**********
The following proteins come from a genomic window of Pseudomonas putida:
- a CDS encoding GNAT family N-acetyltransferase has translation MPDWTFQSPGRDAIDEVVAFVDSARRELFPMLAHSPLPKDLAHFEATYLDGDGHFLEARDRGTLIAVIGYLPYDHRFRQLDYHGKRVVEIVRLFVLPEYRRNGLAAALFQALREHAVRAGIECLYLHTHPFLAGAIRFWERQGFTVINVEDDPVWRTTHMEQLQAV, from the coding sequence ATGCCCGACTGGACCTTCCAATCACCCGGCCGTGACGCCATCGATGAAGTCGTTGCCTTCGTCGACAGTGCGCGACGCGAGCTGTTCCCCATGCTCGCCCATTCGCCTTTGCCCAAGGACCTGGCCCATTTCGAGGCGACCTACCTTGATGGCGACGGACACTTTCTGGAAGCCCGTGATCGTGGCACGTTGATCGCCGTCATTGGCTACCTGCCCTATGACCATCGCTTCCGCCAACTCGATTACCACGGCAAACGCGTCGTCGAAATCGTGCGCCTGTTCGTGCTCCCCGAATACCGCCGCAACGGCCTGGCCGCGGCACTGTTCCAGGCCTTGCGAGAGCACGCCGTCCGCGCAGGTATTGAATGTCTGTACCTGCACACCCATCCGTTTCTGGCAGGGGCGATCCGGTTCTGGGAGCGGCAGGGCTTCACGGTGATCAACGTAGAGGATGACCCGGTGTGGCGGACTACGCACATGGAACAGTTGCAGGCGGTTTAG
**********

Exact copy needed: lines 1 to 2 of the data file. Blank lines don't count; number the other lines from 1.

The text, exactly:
The following proteins come from a genomic window of Pseudomonas putida:
- a CDS encoding GNAT family N-acetyltransferase has translation MPDWTFQSPGRDAIDEVVAFVDSARRELFPMLAHSPLPKDLAHFEATYLDGDGHFLEARDRGTLIAVIGYLPYDHRFRQLDYHGKRVVEIVRLFVLPEYRRNGLAAALFQALREHAVRAGIECLYLHTHPFLAGAIRFWERQGFTVINVEDDPVWRTTHMEQLQAV, from the coding sequence ATGCCCGACTGGACCTTCCAATCACCCGGCCGTGACGCCATCGATGAAGTCGTTGCCTTCGTCGACAGTGCGCGACGCGAGCTGTTCCCCATGCTCGCCCATTCGCCTTTGCCCAAGGACCTGGCCCATTTCGAGGCGACCTACCTTGATGGCGACGGACACTTTCTGGAAGCCCGTGATCGTGGCACGTTGATCGCCGTCATTGGCTACCTGCCCTATGACCATCGCTTCCGCCAACTCGATTACCACGGCAAACGCGTCGTCGAAATCGTGCGCCTGTTCGTGCTCCCCGAATACCGCCGCAACGGCCTGGCCGCGGCACTGTTCCAGGCCTTGCGAGAGCACGCCGTCCGCGCAGGTATTGAATGTCTGTACCTGCACACCCATCCGTTTCTGGCAGGGGCGATCCGGTTCTGGGAGCGGCAGGGCTTCACGGTGATCAACGTAGAGGATGACCCGGTGTGGCGGACTACGCACATGGAACAGTTGCAGGCGGTTTAG